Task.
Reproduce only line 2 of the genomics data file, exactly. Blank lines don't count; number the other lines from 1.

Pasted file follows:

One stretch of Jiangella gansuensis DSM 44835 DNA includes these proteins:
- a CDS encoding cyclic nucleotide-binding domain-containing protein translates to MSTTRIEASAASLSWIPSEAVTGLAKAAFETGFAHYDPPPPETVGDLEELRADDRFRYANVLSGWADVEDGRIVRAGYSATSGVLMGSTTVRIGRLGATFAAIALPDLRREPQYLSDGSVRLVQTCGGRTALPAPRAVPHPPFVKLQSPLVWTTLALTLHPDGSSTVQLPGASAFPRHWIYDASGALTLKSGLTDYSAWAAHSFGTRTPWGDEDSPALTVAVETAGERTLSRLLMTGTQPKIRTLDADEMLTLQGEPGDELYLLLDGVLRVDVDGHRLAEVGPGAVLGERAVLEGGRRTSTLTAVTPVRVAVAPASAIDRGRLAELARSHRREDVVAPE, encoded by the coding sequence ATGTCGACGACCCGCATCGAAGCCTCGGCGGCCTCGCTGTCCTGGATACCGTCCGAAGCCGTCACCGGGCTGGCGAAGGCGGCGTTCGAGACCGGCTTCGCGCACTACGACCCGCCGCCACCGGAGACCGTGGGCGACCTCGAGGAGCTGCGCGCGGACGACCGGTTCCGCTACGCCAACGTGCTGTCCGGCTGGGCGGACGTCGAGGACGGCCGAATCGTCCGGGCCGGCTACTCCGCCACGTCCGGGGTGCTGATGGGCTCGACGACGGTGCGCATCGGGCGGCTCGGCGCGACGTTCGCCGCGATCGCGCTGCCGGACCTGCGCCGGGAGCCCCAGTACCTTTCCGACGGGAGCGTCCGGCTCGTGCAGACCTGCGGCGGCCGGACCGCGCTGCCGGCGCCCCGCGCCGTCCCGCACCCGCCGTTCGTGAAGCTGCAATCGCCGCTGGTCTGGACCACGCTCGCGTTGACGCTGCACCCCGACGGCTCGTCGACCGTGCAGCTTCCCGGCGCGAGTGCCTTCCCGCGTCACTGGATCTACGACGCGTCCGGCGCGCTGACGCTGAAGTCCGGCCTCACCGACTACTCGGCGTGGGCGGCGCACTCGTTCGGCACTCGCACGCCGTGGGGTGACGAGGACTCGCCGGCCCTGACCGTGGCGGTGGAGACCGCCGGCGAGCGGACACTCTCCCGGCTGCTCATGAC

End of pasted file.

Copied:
- a CDS encoding cyclic nucleotide-binding domain-containing protein translates to MSTTRIEASAASLSWIPSEAVTGLAKAAFETGFAHYDPPPPETVGDLEELRADDRFRYANVLSGWADVEDGRIVRAGYSATSGVLMGSTTVRIGRLGATFAAIALPDLRREPQYLSDGSVRLVQTCGGRTALPAPRAVPHPPFVKLQSPLVWTTLALTLHPDGSSTVQLPGASAFPRHWIYDASGALTLKSGLTDYSAWAAHSFGTRTPWGDEDSPALTVAVETAGERTLSRLLMTGTQPKIRTLDADEMLTLQGEPGDELYLLLDGVLRVDVDGHRLAEVGPGAVLGERAVLEGGRRTSTLTAVTPVRVAVAPASAIDRGRLAELARSHRREDVVAPE, encoded by the coding sequence ATGTCGACGACCCGCATCGAAGCCTCGGCGGCCTCGCTGTCCTGGATACCGTCCGAAGCCGTCACCGGGCTGGCGAAGGCGGCGTTCGAGACCGGCTTCGCGCACTACGACCCGCCGCCACCGGAGACCGTGGGCGACCTCGAGGAGCTGCGCGCGGACGACCGGTTCCGCTACGCCAACGTGCTGTCCGGCTGGGCGGACGTCGAGGACGGCCGAATCGTCCGGGCCGGCTACTCCGCCACGTCCGGGGTGCTGATGGGCTCGACGACGGTGCGCATCGGGCGGCTCGGCGCGACGTTCGCCGCGATCGCGCTGCCGGACCTGCGCCGGGAGCCCCAGTACCTTTCCGACGGGAGCGTCCGGCTCGTGCAGACCTGCGGCGGCCGGACCGCGCTGCCGGCGCCCCGCGCCGTCCCGCACCCGCCGTTCGTGAAGCTGCAATCGCCGCTGGTCTGGACCACGCTCGCGTTGACGCTGCACCCCGACGGCTCGTCGACCGTGCAGCTTCCCGGCGCGAGTGCCTTCCCGCGTCACTGGATCTACGACGCGTCCGGCGCGCTGACGCTGAAGTCCGGCCTCACCGACTACTCGGCGTGGGCGGCGCACTCGTTCGGCACTCGCACGCCGTGGGGTGACGAGGACTCGCCGGCCCTGACCGTGGCGGTGGAGACCGCCGGCGAGCGGACACTCTCCCGGCTGCTCATGAC